Grønnbok: TEN-T: en politikkgjennomgang. Mot et bedre integrert transeuropeiske transportnettverk
Grønnbok lagt fram av Kommisjonen 4.2.2009
Red.anm.: Kommisjonen har igangsatt en åpen konsultasjon om grønnboken med frist 30. april 2009 (se lenke i høyre kolonne).
BAKGRUNN (fra Kommisjonens grønnbok, engelsk utgave)
Trans-European transport network (TEN-T) policy aims to provide the infrastructuren needed for the internal market to function smoothly and for the objectives of the Lisbon Agenda on growth and jobs to be achieved. It also sets out to help ensure accessibility and boost economic and social and territorial cohesion. It supports every EU citizen's right to move freely within the territory of the Member States. Furthermore, it integrates environmental protection requirements with a view to promoting sustainable development.
The €400 billion invested so far in a network that was established by Decision of the European Parliament and the Council in 1996, and last amended in 2004,1 has helped to complete a large number of projects of common interest, interconnecting national networks and overcoming technological barriers across national borders. There is however still a long way to go to implement the initial plans fully – because of both the intrinsic long-term nature of the projects involved and the considerable delays in the completion of many projects.
Almost a third of the amount invested so far has come from Community sources.2 The individual European citizen may not however always find it easy to see the results of the overall TEN-T policy or the European added value generated by the contributions from the Community. Objectives have been rather broad, which has made it impossible to meet them in full with the instruments available. In certain respects, they may also have lacked specificity, which has made it difficult to focus action and generate effective impacts and visible results. The Commission therefore believes that it is not only time to ask why the objectives have only been partially achieved but also whether these objectives are still sufficient to give forward-looking answers to future problems, and what means are needed to fully achieve tomorrow's TEN-T policy objectives.
While transport policy aims to promote economically and environmentally efficient, safe and secure transport services within the internal market and beyond, TEN-T policy needs to ensure that they operate to best effect, based on an integrated and innovative infrastructure that keeps pace with technological developments in the energy, infrastructure and vehicle3 sectors. It should reflect, more than it has so far, established European objectives – not only in the transport sector but also in the wider political, socio-economic, environmental and institutional context.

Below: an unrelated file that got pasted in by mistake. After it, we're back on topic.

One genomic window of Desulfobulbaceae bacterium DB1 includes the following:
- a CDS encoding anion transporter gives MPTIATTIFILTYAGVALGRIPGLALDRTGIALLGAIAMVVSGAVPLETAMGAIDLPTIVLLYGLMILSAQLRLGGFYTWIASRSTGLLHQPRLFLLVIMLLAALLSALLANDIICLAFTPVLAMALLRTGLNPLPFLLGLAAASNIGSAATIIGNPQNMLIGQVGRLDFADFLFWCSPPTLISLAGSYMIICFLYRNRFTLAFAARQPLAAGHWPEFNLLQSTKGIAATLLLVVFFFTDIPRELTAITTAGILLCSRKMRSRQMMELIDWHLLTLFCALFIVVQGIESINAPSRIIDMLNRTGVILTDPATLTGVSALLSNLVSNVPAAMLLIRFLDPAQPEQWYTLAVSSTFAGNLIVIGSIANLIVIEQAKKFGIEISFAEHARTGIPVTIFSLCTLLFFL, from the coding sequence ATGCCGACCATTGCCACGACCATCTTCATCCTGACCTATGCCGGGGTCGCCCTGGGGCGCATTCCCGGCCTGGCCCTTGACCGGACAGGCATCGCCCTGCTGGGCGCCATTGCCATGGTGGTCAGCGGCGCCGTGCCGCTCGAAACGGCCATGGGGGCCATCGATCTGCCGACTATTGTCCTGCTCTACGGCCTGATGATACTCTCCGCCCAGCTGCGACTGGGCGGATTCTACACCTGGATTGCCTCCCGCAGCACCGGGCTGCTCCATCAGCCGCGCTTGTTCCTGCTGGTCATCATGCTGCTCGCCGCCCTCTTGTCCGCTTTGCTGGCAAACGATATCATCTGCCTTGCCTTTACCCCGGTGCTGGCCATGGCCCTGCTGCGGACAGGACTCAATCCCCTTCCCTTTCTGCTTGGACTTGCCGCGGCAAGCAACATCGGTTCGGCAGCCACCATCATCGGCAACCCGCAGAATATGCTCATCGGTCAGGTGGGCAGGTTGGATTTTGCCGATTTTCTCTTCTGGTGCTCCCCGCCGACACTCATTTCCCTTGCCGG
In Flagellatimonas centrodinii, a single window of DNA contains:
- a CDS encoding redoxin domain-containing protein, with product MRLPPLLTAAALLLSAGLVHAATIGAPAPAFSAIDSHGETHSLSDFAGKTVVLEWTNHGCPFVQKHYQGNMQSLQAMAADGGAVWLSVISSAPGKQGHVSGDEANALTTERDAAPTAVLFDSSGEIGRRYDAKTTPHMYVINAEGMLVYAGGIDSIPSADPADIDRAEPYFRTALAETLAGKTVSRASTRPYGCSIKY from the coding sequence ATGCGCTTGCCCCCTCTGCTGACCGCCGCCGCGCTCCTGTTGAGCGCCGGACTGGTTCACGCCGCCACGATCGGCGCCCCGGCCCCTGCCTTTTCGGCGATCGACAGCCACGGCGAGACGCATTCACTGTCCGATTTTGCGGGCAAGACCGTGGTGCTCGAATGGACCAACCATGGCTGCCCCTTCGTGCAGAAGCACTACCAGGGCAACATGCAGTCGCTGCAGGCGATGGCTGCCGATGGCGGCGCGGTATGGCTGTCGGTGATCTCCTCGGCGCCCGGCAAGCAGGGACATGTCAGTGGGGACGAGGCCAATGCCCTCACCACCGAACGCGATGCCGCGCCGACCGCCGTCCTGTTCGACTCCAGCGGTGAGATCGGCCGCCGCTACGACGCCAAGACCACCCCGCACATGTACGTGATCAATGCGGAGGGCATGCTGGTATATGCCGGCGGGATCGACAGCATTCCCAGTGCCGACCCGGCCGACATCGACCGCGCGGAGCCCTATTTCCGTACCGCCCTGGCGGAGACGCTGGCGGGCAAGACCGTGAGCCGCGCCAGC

In addition to strengthening TEN-T's role within the Lisbon Agenda, Europe's growing global role requires due attention to be paid to the development of future TEN-T policy. Europe's economic growth and the creation of jobs also depend on its international competitiveness, which needs to be supported by good transport connections with other parts of the world. Good connections to all of Europe's immediate neighbours, including Africa, are furthermore vital from an economic, political and security point of view.
Over and above everything else, the fight against climate change requires Europe-wide measures to underpin Europe's leading role in the world. Transport and transport infrastructure are areas which offer considerable potential for positive contributions.
Climate change objectives should be placed at the centre of future TEN-T policy and be reflected in a truly European approach. Through a process that integrates economic and environmental objectives, is clearly oriented towards the needs of efficient freight and passenger services on a co-modal basis and involves innovation, future TEN-T policy should provide a sound basis for an effective contribution to the Community's climate change objectives.
All this justifies undertaking a fundamental review of TEN-T policy rather than just reviewing and possibly updating outline plans and priority projects. While building on the experience gained and the results achieved so far, the policy approach needs first to be subject to a broad review. Given the scope of the task – in political, socio-economic, environmental, institutional, geographical and technical terms – the Commission seeks to involve stakeholders on as broad a basis as possible, so as to ensure that available expert knowledge, experience and views are duly taken into account. This is why the Commission is beginning the TEN-T review process with a Green Paper, summarising its current reflections and inviting contributions, before coming up with possible legislative and other proposals.
1 Decision No 1692/96/EC of the European Parliament and of the Council on Community guidelines for the development of the trans-European Transport Network, as last amended by Decision No 884/2004/EC of 29 April 2004
2 Grants from the TEN-T budget, the Cohesion Fund and the European Regional Development Fund, plus loans from the European Investment Bank